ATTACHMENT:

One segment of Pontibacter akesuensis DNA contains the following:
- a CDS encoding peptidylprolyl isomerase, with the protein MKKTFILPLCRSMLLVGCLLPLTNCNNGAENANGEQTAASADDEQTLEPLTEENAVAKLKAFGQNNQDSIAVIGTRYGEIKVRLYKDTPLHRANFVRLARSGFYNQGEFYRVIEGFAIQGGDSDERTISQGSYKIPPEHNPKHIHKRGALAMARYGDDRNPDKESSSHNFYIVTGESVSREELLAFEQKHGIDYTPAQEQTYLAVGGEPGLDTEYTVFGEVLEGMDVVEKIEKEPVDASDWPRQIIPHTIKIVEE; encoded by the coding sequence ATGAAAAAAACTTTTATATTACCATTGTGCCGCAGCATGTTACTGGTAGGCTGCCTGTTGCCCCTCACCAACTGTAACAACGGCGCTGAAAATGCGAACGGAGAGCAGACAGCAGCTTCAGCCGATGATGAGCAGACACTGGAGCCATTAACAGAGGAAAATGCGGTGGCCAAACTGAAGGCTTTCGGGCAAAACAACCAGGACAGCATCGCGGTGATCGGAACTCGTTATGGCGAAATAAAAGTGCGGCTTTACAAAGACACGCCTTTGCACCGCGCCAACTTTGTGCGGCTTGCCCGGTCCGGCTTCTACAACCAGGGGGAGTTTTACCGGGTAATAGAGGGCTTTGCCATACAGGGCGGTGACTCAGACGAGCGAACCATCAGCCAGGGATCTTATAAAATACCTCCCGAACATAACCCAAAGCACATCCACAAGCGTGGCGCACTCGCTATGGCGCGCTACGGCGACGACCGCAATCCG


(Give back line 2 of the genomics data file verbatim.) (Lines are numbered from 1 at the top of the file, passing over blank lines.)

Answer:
- a CDS encoding peptidylprolyl isomerase, with the protein MKKTFILPLCRSMLLVGCLLPLTNCNNGAENANGEQTAASADDEQTLEPLTEENAVAKLKAFGQNNQDSIAVIGTRYGEIKVRLYKDTPLHRANFVRLARSGFYNQGEFYRVIEGFAIQGGDSDERTISQGSYKIPPEHNPKHIHKRGALAMARYGDDRNPDKESSSHNFYIVTGESVSREELLAFEQKHGIDYTPAQEQTYLAVGGEPGLDTEYTVFGEVLEGMDVVEKIEKEPVDASDWPRQIIPHTIKIVEE; encoded by the coding sequence ATGAAAAAAACTTTTATATTACCATTGTGCCGCAGCATGTTACTGGTAGGCTGCCTGTTGCCCCTCACCAACTGTAACAACGGCGCTGAAAATGCGAACGGAGAGCAGACAGCAGCTTCAGCCGATGATGAGCAGACACTGGAGCCATTAACAGAGGAAAATGCGGTGGCCAAACTGAAGGCTTTCGGGCAAAACAACCAGGACAGCATCGCGGTGATCGGAACTCGTTATGGCGAAATAAAAGTGCGGCTTTACAAAGACACGCCTTTGCACCGCGCCAACTTTGTGCGGCTTGCCCGGTCCGGCTTCTACAACCAGGGGGAGTTTTACCGGGTAATAGAGGGCTTTGCCATACAGGGCGGTGACTCAGACGAGCGAACCATCAGCCAGGGATCTTATAAAATACCTCCCGAACATAACCCAAAGCACATCCACAAGCGTGGCGCACTCGCTATGGCGCGCTACGGCGACGACCGCAATCCG